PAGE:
Information through May 28, 2021

Nurse giving COVID-19 vaccines

Markets continue their upward climb, albeit more slowly in the second quarter compared to the first. Optimism about vaccines and the ending of the pandemic and the US economy continues to fuel the stock market’s rise. Although the virus is a long way from being contained globally, restrictions are quickly being removed in the US and Europe, bolstering confidence in these economies as more of their citizens get vaccinated.    

COVID-19 vaccines and spending in the US

As you may remember, long before vaccines were available, we had our own personal experience with the coronavirus. In the US about 50% of the population has been vaccinated, and new Covid case numbers are dropping dramatically.

Congress passed additional stimulus payments back in March, and a potential $2 trillion infrastructure package is being negotiated. Consumers, many who are optimistic about their own economic prospects and have saved much of their stimulus payment, are beginning to spend in earnest.   

Along with increased spending comes more business activity responding to increasing consumer demand as more vaccines roll out. This virtuous circle of demand and supply results in additional demand for workers, who are in short supply, which in turn drives higher income and economic growth. First quarter US growth was 6.4% on an annualized basis, suggesting that this positive growth cycle is well underway. Second quarter growth is likely to be even higher, with some economists predicting 10% annualized growth. 

We continue to see growth in the US

Growth is rebounding so quickly in some segments of the economy that employers are having trouble finding labor. Unemployment has dropped to 6.1% (although 16 million Americans were continuing to claim benefits through all unemployment programs.)  The Federal Reserve, by purchasing government debt and keeping short-term interest rates near zero, is also fueling the recovery.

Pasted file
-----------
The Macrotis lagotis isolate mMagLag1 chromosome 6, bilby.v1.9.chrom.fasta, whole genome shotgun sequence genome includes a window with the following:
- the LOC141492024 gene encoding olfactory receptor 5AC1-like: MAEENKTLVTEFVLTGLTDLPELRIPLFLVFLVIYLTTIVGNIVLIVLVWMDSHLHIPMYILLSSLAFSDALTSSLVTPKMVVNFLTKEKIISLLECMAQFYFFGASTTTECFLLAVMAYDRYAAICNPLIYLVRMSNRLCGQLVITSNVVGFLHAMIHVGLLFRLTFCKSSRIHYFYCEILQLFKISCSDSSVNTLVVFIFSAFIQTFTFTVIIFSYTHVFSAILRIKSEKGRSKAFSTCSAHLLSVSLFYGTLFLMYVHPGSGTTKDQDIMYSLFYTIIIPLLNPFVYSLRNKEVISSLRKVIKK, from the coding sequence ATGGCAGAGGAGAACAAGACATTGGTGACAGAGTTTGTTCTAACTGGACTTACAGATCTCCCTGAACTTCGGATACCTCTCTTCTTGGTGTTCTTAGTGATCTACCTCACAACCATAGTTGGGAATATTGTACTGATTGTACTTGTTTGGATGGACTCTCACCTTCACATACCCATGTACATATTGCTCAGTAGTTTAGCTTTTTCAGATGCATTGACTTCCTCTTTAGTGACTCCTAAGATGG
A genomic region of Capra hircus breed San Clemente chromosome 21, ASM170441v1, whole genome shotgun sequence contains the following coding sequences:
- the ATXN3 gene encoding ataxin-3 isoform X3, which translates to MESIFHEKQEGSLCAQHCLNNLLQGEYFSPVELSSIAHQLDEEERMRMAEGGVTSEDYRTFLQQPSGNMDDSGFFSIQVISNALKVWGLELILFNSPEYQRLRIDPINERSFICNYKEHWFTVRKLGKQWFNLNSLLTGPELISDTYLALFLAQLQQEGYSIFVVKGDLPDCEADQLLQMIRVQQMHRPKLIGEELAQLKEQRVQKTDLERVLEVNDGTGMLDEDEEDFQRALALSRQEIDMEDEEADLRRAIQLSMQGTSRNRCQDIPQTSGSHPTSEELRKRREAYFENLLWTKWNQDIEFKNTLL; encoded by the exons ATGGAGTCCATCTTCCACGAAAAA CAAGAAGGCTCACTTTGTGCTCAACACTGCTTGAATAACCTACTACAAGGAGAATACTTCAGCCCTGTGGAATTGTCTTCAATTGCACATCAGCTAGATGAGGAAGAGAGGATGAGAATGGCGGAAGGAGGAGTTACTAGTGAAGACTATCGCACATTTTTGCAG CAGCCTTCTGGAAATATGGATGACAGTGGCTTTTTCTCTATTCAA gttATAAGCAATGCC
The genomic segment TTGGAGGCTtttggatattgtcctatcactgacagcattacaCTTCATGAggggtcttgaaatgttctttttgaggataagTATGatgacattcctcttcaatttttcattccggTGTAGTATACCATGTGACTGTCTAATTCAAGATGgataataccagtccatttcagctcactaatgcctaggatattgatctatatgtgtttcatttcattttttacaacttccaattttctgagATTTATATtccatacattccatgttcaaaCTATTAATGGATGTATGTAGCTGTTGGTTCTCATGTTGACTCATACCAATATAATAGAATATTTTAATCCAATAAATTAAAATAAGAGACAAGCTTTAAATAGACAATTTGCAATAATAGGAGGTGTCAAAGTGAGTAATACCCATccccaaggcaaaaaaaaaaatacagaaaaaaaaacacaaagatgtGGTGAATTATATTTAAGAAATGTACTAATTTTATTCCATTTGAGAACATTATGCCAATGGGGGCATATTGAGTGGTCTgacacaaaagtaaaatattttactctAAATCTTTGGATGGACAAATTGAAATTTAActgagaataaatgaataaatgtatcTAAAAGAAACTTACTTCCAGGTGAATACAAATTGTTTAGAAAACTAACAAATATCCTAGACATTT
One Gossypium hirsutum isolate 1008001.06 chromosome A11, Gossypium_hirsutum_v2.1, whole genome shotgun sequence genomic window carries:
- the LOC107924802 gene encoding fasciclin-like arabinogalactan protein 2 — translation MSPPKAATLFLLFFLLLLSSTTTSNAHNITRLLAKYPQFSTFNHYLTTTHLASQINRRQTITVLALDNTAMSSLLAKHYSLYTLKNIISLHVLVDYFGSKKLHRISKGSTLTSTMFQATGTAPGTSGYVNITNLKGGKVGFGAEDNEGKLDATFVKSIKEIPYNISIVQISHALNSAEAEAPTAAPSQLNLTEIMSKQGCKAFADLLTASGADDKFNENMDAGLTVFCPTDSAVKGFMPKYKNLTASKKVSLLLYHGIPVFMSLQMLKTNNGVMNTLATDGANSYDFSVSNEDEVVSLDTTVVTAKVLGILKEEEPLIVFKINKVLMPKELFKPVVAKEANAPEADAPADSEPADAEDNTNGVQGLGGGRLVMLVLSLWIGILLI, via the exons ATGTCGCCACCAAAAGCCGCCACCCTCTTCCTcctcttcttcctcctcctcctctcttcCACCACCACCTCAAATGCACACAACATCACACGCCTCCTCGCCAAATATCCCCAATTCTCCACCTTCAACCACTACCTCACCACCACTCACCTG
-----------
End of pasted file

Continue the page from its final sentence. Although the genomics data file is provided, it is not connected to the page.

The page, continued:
All this growth and exuberance may have a downside in terms of higher inflation. The Commerce Department recently reported that the “core personal consumption expenditure index”, the Federal Reserve’s key inflation index, was up 3.1% over the past year, well above its 2% target. In April, another inflation gauge registered the biggest monthly increase in prices in 13 years.

Large price increases are showing up across the economy from raw materials like lumber to goods like used cars and computers to services like airline tickets.  Inflation is clearly on the rise; however, many economists–importantly, including those at the Federal Reserve–believe these price increases are temporary. If higher than expected inflation continues over the coming months, it can cause bigger economic challenges for policy makers and consumers in the future. 

Market returns and your investments

While market returns these past several years have been very strong, it is important to keep your exuberance in check. This means refraining or minimizing your purchase of “hot” investments and periodically rebalancing your portfolio.

Rebalancing your stock and bond allocations may not appear as sexy as investing in Tesla, because it involves selling off a portion of your best performing securities and buying into an underperforming category. But it does ensure your portfolios are properly diversified to reflect your risk tolerance and investment goals. Does any of the current economic news have you concerned?  Please feel free to reach out to us any time.

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